Until the Syrian Brotherhood runs in elections and realises similar political aspirations, the organisation will be held up to its Egyptian counterparts and their penchant for saying one thing while pursuing only narrow group interests. The interviews Lefèvre cites give voice to his broad claims about the Syrian Brotherhood’s newfound restraint and accommodations. But if the Egyptian Brotherhood has proven anything after Mubarak, and after Morsi, it is that its words are hardly sacrosanct. Exiled Syrian Brothers such as Attar or Salem, whether they want to be, will be associated with Khairat Al Shater, the Egyptian Brotherhood’s senior strategist and chief financier, who told the state-run Al-Ahram newspaper last year: “There must be as much integration and cooperation as possible, with alliances and coalitions among the various political stakeholders … There is no possibility of a power monopoly. It simply is not part of our strategy or our culture.”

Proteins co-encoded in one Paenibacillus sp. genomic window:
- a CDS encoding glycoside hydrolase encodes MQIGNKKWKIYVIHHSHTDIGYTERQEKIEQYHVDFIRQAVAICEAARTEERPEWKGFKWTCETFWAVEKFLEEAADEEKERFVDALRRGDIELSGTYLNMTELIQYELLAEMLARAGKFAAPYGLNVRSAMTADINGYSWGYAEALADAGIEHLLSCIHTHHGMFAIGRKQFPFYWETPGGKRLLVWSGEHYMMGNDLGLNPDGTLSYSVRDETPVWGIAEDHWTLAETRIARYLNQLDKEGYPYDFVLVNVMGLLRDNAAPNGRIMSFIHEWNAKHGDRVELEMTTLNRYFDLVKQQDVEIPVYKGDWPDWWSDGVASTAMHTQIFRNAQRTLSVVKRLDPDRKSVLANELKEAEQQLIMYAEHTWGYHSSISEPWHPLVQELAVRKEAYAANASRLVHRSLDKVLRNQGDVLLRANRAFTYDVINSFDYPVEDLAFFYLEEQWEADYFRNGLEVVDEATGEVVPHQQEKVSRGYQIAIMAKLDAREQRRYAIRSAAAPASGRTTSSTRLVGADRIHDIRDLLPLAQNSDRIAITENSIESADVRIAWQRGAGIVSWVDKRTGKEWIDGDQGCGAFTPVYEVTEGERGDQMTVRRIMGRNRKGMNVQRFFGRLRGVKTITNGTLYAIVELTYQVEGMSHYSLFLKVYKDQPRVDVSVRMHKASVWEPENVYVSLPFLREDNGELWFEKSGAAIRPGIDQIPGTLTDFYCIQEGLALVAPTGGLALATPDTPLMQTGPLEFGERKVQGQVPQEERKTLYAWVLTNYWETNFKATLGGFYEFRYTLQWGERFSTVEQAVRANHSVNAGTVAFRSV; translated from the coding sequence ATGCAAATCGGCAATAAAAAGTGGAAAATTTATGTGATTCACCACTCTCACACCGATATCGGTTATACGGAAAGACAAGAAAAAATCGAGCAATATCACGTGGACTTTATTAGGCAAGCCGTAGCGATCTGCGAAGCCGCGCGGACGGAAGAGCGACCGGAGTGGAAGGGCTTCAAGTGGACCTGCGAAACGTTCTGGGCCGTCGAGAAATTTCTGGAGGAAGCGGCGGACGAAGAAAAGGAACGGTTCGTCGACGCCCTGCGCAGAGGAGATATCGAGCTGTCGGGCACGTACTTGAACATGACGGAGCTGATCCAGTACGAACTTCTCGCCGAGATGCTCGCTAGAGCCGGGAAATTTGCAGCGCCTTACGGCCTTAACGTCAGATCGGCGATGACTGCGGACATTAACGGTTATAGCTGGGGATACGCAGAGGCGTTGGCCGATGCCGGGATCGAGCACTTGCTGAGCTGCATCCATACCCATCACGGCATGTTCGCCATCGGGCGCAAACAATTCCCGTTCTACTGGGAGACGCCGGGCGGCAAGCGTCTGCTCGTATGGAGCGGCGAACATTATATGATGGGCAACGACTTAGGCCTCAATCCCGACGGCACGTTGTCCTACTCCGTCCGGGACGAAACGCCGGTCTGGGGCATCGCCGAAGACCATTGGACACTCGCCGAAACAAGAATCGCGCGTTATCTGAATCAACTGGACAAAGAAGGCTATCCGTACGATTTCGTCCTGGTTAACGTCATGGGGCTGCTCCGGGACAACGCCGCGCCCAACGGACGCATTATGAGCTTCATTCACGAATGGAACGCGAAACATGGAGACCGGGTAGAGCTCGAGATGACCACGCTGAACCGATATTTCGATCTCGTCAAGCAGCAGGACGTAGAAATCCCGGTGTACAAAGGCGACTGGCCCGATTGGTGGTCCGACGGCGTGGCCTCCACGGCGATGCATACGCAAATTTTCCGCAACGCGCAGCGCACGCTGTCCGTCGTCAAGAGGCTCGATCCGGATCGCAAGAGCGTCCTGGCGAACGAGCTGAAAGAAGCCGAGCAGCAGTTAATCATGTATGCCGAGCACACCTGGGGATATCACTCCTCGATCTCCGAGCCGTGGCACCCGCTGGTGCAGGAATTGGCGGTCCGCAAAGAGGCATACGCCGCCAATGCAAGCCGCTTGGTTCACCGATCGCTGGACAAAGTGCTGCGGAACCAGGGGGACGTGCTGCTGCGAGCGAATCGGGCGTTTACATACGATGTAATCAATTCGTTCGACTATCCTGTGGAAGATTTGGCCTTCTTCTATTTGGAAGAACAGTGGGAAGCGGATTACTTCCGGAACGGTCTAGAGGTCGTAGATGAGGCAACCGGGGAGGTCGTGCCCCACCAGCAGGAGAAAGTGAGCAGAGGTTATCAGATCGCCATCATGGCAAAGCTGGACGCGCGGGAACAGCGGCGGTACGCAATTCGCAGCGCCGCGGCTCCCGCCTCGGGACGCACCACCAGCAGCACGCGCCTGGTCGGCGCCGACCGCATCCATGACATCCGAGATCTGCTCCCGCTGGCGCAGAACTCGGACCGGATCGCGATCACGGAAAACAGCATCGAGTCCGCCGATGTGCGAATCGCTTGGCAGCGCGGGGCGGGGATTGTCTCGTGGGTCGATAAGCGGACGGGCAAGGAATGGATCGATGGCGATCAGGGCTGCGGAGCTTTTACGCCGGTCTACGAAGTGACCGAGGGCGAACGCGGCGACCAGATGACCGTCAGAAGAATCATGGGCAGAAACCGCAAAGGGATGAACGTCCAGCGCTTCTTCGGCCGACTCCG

Read the whole story, on the cover of The Review, at The National.

Current Stories

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The Nile has no shortage of stories or storytellers, which might discourage most writers from undertaking “a biography of the world’s greatest river”. Not British travel writer and self-described adventurer Robert Twigger, who at the outset of his lively, zigzagging, often oddball tome, Red Nile: The Biography of the World’s Greatest River, declares his goal “to uncover the best stories, in all their light and darkness, the stories red in tooth and claw, the more bizarre the better, the blood and the guts of this river which spills into history”. If you’re going to write another book about the Nile – a river whose chronicles begin with the Pharaohs and whose history, whether ancient or modern, is always being rehashed and reiterated – how else could you do it? To his credit, Twigger brings some self-restraint and humility to this epic, acknowledging he is less an original storyteller than a curator, collecting and rearranging tales and characters in order to say something new.